City Son Appointed Chief of Police

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City Son Appointed Chief of Police
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Newly appointed Chief of Police Earl Cook etched another first in the city’s history books Tuesday when he was promoted to the highest office in the Alexandria Police Department the first black chief in the city’s 260 years of existence following a 30-year long tenure with the city’s police force.

 The former punt return specialist for the famed 1971 T.C. Williams Titan football team received the news Tuesday morning and gave a press conference Tuesday afternoon at City Hall, where he accepted the appointment from City Manager Jim Hartmann to preside over about a 400-unit force.

 “The challenge is great but I have tremendous confidence in the officers, commanders, civilians and volunteers in the Alexandria Police Department,” Cook said in front of a crowd of family, friends, colleagues and media. “Under my tenure as chief of police, I make a goal to expand on what is already great service for the City of Alexandria.”

 Cook was born and raised with six siblings by his mother and father in The Berg, a neighborhood in Old Town comprised of public housing where he met and grew up with Mayor Bill Euille, the city’s first black mayor. The two went through the public school system together, though they are different ages, during what Euille said is a 40-year-long friendship.

 “He’s not only a member of our police force but also the weather vain of our community,” Euille said. “He’s a role model, a mentor, a strong leader, but most of all he’s a well respected caring person, and those of us who have known Earl for many years know that he would give you the shirt off his back.”

 Residents, family and friends of Cook celebrated his promotion to police chief, a position that became available after former chief David Baker resigned and retired following a drunk driving arrest last month.

 “It’s amazing,” said his mother Marie Cook. “I don’t know how to say it because I’ve been so excited, trying to keep with my son and make sure I’m going to stand by him till the end while he’s getting everything done, and trying to help out wherever I can.

 “I don’t know who’s more excited I guess both of us,” she said.

 His deep roots in the city and career-long experience on the police force, including most recently as executive deputy chief, made the decision easier for Hartmann, who mulled it over on vacation last week. He did not perform any internal or external interview process as suspected, noting that when Baker created the executive deputy chief position three years ago, it was to have “a clear number two in the department and a real mindset for future succession planning.”

 “One of the things that I’ve always known is that we grow our strength internally,” Hartmann said. “We don’t always, [but] sometimes when I’m hiring leadership for a department, I will do both an external and internal interview process. I did not feel like that was necessary in this case.  I think [Cook] was absolutely ready and capable of moving into that position.”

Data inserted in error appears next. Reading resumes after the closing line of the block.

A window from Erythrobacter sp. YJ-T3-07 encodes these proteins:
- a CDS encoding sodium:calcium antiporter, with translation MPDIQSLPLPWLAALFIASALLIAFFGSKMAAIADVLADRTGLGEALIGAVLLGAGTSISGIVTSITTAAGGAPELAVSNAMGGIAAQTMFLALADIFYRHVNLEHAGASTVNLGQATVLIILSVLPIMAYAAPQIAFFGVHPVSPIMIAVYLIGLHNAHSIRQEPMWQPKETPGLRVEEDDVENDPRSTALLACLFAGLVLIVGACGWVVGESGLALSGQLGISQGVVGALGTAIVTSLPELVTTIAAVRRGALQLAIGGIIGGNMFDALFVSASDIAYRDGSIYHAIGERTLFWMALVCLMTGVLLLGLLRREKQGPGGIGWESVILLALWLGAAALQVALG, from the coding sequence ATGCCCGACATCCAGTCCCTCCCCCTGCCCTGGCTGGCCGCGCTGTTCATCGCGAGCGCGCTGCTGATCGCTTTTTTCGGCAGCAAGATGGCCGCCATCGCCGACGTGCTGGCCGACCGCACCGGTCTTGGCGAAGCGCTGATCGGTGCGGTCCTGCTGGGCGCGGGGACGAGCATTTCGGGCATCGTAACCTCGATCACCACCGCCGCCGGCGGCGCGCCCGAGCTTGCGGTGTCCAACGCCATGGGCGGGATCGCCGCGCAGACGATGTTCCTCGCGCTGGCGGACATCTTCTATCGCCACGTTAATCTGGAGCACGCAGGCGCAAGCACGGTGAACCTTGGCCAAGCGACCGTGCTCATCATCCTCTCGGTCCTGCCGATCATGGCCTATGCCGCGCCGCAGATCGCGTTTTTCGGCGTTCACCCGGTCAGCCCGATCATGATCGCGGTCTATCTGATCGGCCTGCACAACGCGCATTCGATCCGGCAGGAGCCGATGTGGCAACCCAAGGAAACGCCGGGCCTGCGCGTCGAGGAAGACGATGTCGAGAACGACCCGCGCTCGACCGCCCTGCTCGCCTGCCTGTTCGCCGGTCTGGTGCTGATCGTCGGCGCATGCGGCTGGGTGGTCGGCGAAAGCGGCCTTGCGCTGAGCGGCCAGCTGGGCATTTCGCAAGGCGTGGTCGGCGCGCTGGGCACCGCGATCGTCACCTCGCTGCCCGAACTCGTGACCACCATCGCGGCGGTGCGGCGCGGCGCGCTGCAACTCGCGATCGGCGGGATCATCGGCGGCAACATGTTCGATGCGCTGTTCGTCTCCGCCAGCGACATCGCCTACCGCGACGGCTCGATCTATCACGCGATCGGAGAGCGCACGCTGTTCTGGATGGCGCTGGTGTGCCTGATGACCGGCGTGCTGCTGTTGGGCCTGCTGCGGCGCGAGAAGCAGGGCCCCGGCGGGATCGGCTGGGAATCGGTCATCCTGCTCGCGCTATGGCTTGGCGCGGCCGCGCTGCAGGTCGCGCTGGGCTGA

Euille said, “The thing that I think really speaks for us in terms of why Earl was selected for this position is because not only is he a lifelong resident, not only did he spend 30 years on the police force but everyone in this city … have all said to us that we already have in place the right person at the right time to lead this outstanding department.”

 In 1988, Trevor Thompson interviewed with Vola Lawson, the city manager at the time, and won the job, according to a city spokesperson. He would have been the city’s first black police chief had the city not found out that he was simultaneously interviewing for another job in Durham, N.C. Lawson called Thompson and he withdrew his name from the running that night.

 Cook said he would be “remiss” not to address the historic significance of his appointment.

 “Alexandria has a rich history of individuals and organizations who served the cause of civil rights,” Cook said. “Their courage and sacrifice created a path for me to stand before you today and I hope to provide a bridge for others in the future.”

 Ceremonial events took a back seat to Cook’s new job at hand and addressed the issues facing the city’s police department. The city has asked all departments to cut spending where possible, but Cook sees the department as becoming more technologically advanced than he says it already is a core of the department in his opinion, not an adjunct cost.

 “It is achievable,” said Cook, whose department expects to move to a state-of-the-art facility in two years. “Anybody dealing with technology knows that that also comes with tremendous support costs. So far, Council has supported us in the development and enhancement of all our services.”

 The new police chief addressed reporters on Baker, his predecessor whom he thanked in his speech, after being asked if it was a reference to the former chief’s recent DUI. He responded that it was a “natural assumption” but it was complimentary in nature.

 “From running the internal investigations part of our police department I am very aware of our foibles, our successes and other things that happen in the agency,” he said. “Integrity has always been our hallmark and when we make mistakes we’re going to own up to them and were going to move forward.”

 However, Cook said he generally agreed with the department’s policy against releasing incident reports to the public unless there was a sincere issue of public safety.

 “If we don’t police ourselves than we are not doing our job in any way shape or form.” 

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